National

12.21.2001
The Elementary and Secondary Education Authorization Act which is headed for the President's signature does not contain the antievolution "Santorum amendment", though there is brief mention of the topic of evolution in explanatory materials appended to the law. The good news for teachers is that they will not have to teach evolution any differently as a result of the new legislation.

Background

Since the summer of 2001, a joint Senate-House conference committee has attempted to resolve the House and Senate versions of the Elementary and
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10.22.2001
Representatives of nearly one hundred scientific societies and organizations have signed a letter asking Congress not to adopt the "Santorum Amendment" as part of the revised Elementary and Secondary Education Act now under consideration. The letter asks the House-Senate conference committee to remove a Senate resolution, sponsored by Pennsylvania Senator Rick Santorum, which singles out evolution as a controversial theory.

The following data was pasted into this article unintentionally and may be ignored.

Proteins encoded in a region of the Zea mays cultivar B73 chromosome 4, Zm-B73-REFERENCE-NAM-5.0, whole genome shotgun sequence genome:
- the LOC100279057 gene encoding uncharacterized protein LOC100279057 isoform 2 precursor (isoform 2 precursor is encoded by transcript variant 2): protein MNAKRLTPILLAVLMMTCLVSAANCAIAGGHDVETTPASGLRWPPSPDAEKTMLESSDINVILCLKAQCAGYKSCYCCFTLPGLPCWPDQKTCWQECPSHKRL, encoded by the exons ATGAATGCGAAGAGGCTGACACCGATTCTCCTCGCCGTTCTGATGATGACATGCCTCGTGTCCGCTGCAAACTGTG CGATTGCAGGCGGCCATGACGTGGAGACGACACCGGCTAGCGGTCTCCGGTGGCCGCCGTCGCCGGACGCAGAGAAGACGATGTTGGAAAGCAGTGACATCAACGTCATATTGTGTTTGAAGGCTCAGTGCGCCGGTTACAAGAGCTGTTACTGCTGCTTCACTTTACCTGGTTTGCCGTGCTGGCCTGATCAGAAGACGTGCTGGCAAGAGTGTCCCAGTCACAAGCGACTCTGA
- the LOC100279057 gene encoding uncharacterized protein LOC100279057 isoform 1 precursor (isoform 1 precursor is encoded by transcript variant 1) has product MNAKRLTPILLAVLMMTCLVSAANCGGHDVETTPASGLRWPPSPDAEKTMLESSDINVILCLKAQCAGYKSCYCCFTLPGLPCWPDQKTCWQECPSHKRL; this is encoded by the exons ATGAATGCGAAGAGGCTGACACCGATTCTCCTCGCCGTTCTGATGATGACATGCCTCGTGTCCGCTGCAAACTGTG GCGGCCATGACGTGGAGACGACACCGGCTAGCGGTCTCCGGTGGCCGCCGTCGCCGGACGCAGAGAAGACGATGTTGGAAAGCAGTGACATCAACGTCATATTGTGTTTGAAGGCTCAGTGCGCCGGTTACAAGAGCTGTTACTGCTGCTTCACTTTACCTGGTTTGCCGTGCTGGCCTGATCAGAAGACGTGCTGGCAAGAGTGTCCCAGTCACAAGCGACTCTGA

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06.13.2001
On June 13, 2001, the US Senate adopted a "Sense of the Senate" amendment to the Elementary and Secondary Education Act Authorization bill, S.1, currently under consideration. The resolution (Amendment #799) read:

"It is the sense of the Senate that (1) good science education should prepare students to distinguish the data or testable theories of science from philosophical or religious claims that are made in the name of science; and
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